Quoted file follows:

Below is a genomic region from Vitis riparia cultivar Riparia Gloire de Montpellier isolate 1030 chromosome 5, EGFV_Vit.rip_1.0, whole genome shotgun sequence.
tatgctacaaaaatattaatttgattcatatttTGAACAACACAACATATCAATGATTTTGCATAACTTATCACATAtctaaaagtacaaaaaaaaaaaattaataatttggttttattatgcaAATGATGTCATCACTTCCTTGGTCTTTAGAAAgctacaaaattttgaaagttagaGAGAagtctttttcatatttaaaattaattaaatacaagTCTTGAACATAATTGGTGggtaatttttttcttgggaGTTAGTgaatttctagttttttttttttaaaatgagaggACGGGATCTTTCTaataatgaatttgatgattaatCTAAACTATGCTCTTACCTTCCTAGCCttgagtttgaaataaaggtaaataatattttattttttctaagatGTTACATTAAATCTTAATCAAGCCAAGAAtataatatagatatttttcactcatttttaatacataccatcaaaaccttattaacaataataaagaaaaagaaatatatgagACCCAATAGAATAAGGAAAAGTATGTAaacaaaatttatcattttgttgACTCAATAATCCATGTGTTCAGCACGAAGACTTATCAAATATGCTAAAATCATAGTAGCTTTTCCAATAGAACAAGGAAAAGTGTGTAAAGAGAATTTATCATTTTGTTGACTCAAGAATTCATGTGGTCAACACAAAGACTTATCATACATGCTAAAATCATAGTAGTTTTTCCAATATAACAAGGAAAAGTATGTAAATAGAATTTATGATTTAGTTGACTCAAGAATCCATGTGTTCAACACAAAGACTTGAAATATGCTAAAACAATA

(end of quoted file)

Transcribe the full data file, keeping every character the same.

Below is a genomic region from Vitis riparia cultivar Riparia Gloire de Montpellier isolate 1030 chromosome 5, EGFV_Vit.rip_1.0, whole genome shotgun sequence.
tatgctacaaaaatattaatttgattcatatttTGAACAACACAACATATCAATGATTTTGCATAACTTATCACATAtctaaaagtacaaaaaaaaaaaattaataatttggttttattatgcaAATGATGTCATCACTTCCTTGGTCTTTAGAAAgctacaaaattttgaaagttagaGAGAagtctttttcatatttaaaattaattaaatacaagTCTTGAACATAATTGGTGggtaatttttttcttgggaGTTAGTgaatttctagttttttttttttaaaatgagaggACGGGATCTTTCTaataatgaatttgatgattaatCTAAACTATGCTCTTACCTTCCTAGCCttgagtttgaaataaaggtaaataatattttattttttctaagatGTTACATTAAATCTTAATCAAGCCAAGAAtataatatagatatttttcactcatttttaatacataccatcaaaaccttattaacaataataaagaaaaagaaatatatgagACCCAATAGAATAAGGAAAAGTATGTAaacaaaatttatcattttgttgACTCAATAATCCATGTGTTCAGCACGAAGACTTATCAAATATGCTAAAATCATAGTAGCTTTTCCAATAGAACAAGGAAAAGTGTGTAAAGAGAATTTATCATTTTGTTGACTCAAGAATTCATGTGGTCAACACAAAGACTTATCATACATGCTAAAATCATAGTAGTTTTTCCAATATAACAAGGAAAAGTATGTAAATAGAATTTATGATTTAGTTGACTCAAGAATCCATGTGTTCAACACAAAGACTTGAAATATGCTAAAACAATA